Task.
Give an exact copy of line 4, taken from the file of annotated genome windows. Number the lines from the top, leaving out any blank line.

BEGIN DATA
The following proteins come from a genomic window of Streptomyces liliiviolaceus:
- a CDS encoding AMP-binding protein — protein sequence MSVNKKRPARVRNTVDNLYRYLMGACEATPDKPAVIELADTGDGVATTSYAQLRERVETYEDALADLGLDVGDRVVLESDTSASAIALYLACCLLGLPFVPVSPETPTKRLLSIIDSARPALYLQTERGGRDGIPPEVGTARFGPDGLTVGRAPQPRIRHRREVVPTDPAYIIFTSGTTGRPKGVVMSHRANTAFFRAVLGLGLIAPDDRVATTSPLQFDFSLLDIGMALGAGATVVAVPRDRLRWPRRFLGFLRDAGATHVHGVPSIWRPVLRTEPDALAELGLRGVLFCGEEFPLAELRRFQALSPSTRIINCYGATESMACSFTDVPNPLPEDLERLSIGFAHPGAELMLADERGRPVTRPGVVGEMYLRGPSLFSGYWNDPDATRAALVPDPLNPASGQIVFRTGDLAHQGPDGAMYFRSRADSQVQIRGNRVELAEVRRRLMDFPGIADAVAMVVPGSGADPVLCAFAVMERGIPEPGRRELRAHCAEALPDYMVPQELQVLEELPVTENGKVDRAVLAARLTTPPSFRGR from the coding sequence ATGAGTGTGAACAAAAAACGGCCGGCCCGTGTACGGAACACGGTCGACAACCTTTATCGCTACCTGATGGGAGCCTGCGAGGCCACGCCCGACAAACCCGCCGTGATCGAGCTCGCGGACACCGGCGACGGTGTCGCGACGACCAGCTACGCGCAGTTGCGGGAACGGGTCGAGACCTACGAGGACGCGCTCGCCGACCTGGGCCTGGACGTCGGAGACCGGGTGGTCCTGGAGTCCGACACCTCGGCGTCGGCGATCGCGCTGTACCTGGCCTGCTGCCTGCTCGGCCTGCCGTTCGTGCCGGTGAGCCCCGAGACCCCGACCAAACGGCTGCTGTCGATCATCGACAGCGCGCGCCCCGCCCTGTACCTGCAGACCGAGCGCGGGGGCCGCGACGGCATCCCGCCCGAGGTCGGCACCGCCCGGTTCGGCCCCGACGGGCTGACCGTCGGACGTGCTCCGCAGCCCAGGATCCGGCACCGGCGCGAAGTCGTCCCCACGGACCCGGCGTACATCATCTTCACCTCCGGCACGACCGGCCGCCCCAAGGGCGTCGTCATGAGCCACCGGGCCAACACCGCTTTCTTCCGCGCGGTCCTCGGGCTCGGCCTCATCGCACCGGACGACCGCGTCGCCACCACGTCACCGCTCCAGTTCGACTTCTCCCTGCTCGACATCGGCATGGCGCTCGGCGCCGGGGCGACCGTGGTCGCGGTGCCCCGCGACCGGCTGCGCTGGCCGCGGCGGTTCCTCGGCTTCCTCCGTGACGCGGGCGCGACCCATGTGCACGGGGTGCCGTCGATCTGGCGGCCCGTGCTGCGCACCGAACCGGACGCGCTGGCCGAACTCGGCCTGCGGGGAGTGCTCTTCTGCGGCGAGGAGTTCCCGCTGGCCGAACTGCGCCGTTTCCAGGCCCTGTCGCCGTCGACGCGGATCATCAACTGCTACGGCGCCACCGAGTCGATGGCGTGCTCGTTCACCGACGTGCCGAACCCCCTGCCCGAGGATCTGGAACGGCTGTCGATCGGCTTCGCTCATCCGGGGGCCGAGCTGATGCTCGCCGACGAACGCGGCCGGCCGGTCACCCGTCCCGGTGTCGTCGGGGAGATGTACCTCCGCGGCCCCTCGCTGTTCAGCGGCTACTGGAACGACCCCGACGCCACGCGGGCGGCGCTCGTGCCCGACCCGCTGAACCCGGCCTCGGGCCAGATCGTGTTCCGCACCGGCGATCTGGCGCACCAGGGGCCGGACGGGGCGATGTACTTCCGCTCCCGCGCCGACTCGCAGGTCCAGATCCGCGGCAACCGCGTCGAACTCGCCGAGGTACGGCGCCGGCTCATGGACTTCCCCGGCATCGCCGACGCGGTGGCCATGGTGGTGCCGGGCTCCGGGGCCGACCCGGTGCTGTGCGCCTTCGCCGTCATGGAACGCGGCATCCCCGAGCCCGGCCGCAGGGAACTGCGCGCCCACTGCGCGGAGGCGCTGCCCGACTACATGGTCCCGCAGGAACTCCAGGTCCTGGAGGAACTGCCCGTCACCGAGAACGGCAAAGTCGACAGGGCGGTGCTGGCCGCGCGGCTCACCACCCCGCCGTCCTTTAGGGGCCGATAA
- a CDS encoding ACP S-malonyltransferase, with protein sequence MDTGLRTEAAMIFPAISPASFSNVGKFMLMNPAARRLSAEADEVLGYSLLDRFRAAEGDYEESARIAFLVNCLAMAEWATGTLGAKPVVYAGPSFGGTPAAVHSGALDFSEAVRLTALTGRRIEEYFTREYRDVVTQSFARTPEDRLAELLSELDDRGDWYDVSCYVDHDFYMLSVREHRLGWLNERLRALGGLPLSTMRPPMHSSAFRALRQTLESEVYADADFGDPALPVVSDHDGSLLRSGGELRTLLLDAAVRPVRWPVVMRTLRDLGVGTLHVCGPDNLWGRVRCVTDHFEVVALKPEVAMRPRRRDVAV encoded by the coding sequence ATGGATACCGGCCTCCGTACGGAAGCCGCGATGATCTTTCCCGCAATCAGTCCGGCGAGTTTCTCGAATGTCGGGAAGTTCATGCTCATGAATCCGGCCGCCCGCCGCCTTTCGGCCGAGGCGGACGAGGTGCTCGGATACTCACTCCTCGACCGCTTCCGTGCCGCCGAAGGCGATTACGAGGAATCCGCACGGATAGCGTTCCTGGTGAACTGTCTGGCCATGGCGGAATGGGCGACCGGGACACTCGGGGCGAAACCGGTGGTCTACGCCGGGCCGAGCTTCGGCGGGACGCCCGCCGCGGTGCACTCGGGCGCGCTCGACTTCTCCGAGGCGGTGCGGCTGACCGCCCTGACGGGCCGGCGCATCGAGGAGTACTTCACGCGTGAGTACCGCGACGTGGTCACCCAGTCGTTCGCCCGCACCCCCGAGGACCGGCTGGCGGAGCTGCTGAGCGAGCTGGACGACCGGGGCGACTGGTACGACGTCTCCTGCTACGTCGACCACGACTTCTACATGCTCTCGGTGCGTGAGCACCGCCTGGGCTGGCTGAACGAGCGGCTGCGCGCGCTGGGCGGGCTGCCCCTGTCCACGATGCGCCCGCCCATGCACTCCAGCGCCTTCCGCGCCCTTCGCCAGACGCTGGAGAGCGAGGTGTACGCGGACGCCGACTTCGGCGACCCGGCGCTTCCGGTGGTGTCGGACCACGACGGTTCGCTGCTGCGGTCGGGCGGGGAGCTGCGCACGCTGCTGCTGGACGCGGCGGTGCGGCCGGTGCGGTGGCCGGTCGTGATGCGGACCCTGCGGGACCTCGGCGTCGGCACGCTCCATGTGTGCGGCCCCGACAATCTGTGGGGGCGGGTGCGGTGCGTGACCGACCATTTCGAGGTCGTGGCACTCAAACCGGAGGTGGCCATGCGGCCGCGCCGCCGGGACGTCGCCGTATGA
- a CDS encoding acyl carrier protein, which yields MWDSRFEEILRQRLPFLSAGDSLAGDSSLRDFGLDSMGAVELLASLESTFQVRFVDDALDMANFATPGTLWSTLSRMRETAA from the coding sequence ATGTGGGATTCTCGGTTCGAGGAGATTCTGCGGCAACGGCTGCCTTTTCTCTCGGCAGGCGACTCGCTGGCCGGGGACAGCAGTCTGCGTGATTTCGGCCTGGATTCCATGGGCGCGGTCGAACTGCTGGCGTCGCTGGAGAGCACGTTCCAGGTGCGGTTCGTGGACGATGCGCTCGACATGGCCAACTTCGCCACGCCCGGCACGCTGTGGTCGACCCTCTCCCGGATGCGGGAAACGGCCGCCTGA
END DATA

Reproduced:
- a CDS encoding acyl carrier protein, which yields MWDSRFEEILRQRLPFLSAGDSLAGDSSLRDFGLDSMGAVELLASLESTFQVRFVDDALDMANFATPGTLWSTLSRMRETAA from the coding sequence ATGTGGGATTCTCGGTTCGAGGAGATTCTGCGGCAACGGCTGCCTTTTCTCTCGGCAGGCGACTCGCTGGCCGGGGACAGCAGTCTGCGTGATTTCGGCCTGGATTCCATGGGCGCGGTCGAACTGCTGGCGTCGCTGGAGAGCACGTTCCAGGTGCGGTTCGTGGACGATGCGCTCGACATGGCCAACTTCGCCACGCCCGGCACGCTGTGGTCGACCCTCTCCCGGATGCGGGAAACGGCCGCCTGA